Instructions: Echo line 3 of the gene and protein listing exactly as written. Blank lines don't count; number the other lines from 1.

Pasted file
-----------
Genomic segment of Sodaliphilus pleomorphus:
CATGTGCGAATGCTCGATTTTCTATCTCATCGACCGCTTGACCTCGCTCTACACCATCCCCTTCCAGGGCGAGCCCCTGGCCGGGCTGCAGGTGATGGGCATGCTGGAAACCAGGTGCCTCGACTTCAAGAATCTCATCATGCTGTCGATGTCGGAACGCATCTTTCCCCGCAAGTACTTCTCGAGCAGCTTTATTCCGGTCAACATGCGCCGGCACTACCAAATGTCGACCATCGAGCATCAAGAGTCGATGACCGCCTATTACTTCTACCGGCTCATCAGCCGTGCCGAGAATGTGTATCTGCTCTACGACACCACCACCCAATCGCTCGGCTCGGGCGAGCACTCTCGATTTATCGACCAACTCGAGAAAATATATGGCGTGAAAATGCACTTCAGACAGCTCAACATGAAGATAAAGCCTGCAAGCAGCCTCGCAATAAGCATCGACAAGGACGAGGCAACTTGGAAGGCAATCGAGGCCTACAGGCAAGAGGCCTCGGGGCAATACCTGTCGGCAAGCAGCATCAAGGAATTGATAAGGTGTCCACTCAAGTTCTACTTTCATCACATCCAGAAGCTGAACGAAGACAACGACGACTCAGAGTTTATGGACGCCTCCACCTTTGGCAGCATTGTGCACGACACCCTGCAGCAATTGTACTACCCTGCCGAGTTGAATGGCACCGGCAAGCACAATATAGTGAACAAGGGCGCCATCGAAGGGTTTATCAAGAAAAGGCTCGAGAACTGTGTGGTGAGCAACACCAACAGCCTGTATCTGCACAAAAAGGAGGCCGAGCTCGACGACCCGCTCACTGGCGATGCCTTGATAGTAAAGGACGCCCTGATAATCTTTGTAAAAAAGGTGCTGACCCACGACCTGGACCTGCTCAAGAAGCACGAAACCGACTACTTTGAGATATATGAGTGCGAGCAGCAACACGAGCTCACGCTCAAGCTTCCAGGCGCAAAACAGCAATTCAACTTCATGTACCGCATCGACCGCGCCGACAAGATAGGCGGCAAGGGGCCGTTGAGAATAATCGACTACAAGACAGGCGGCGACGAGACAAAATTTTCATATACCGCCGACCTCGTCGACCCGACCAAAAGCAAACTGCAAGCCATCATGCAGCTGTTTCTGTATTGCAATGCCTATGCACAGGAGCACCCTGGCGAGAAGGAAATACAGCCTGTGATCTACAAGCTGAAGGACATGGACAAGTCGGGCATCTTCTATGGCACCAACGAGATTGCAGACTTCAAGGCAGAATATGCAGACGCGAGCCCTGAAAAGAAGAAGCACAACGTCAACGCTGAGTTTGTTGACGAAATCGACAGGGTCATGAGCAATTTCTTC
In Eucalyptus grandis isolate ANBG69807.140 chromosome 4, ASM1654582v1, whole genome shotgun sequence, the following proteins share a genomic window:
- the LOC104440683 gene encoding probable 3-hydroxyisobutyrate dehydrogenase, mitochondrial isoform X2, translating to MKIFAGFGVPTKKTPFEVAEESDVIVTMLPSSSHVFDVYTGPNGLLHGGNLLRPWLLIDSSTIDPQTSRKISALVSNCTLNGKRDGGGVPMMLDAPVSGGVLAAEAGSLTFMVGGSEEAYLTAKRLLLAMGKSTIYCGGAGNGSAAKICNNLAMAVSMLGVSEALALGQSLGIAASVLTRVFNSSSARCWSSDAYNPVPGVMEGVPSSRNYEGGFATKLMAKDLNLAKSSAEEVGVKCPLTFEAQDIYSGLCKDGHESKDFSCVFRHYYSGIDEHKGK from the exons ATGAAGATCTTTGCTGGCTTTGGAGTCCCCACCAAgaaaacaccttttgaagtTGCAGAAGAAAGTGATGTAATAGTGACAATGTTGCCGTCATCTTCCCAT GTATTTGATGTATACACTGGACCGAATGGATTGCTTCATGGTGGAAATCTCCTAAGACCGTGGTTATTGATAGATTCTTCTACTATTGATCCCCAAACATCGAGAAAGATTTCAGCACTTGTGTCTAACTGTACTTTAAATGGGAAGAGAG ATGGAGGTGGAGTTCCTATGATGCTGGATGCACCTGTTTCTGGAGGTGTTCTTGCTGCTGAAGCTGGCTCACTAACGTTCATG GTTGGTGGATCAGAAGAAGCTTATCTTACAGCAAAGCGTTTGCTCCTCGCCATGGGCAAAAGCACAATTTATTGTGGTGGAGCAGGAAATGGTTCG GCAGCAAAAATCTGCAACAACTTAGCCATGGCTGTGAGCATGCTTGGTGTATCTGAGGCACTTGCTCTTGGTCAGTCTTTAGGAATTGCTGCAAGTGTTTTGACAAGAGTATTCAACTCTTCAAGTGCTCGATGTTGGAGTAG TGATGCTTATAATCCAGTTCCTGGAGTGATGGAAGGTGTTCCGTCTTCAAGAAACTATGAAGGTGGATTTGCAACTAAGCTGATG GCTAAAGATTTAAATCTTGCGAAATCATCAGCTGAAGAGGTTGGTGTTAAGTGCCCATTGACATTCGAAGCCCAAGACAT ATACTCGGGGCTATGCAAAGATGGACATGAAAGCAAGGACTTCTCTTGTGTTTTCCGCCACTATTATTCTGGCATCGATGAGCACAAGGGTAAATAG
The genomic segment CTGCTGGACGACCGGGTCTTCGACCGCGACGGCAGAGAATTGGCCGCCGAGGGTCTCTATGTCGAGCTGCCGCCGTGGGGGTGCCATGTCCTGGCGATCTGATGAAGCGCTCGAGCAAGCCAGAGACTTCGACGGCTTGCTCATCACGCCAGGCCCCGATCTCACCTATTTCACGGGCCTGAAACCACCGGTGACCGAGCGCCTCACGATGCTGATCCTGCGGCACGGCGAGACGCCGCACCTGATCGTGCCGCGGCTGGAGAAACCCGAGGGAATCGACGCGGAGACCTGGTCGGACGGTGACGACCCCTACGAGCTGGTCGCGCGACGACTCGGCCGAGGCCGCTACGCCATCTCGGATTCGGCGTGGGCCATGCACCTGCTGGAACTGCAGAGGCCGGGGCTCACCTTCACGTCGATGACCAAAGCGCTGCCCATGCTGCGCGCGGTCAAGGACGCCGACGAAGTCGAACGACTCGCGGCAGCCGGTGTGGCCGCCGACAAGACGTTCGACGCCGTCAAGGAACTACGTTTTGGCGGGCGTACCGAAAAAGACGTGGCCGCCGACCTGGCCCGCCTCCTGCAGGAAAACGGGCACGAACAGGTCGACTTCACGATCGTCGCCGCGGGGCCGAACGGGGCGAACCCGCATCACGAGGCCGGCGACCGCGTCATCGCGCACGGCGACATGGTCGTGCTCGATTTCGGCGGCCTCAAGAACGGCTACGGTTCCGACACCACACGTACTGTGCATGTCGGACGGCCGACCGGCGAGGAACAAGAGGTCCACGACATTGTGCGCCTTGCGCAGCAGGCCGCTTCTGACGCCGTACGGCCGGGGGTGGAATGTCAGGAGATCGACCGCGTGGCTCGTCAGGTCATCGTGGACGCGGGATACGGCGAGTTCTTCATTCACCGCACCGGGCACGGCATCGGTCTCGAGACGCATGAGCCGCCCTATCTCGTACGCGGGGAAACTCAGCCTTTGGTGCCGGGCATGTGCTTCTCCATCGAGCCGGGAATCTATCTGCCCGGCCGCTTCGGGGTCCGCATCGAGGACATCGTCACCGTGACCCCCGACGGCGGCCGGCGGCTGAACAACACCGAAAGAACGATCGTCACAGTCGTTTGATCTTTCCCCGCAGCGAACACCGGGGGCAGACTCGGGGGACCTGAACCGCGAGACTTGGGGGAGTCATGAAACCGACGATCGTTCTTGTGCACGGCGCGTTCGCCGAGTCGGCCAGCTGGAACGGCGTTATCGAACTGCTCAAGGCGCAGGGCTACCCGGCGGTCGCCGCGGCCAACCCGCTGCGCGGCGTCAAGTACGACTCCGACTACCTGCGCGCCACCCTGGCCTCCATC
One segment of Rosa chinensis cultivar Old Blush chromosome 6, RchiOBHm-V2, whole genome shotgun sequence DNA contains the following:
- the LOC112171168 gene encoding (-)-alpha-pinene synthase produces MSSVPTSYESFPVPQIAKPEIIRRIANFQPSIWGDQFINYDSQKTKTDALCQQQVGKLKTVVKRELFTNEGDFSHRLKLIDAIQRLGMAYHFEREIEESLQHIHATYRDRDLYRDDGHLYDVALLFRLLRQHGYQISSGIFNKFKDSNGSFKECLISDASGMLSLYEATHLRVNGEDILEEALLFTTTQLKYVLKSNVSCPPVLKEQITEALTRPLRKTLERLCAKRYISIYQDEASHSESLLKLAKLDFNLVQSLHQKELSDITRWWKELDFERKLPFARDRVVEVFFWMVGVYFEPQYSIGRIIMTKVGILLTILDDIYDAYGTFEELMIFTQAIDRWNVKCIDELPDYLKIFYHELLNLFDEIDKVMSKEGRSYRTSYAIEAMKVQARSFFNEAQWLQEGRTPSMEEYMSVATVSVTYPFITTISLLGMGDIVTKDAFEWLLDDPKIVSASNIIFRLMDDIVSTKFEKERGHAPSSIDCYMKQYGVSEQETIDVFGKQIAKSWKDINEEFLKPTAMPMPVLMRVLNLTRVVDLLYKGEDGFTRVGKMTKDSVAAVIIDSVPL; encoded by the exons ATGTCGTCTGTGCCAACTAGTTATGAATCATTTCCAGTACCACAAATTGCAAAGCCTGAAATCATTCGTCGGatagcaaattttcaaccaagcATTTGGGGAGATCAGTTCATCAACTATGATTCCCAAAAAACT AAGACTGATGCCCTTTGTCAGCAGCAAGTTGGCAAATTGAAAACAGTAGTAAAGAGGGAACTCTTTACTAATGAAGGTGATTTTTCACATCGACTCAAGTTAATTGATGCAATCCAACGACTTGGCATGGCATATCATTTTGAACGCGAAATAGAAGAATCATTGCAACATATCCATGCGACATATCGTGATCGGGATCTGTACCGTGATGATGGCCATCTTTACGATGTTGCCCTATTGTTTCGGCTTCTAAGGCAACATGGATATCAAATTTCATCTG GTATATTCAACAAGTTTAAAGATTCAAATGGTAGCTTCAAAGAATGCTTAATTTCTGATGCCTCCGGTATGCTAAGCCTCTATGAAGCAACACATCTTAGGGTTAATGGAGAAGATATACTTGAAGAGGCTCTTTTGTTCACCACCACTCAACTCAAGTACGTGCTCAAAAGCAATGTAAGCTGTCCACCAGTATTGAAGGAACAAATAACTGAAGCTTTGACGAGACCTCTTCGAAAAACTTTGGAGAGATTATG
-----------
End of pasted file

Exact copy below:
In Eucalyptus grandis isolate ANBG69807.140 chromosome 4, ASM1654582v1, whole genome shotgun sequence, the following proteins share a genomic window: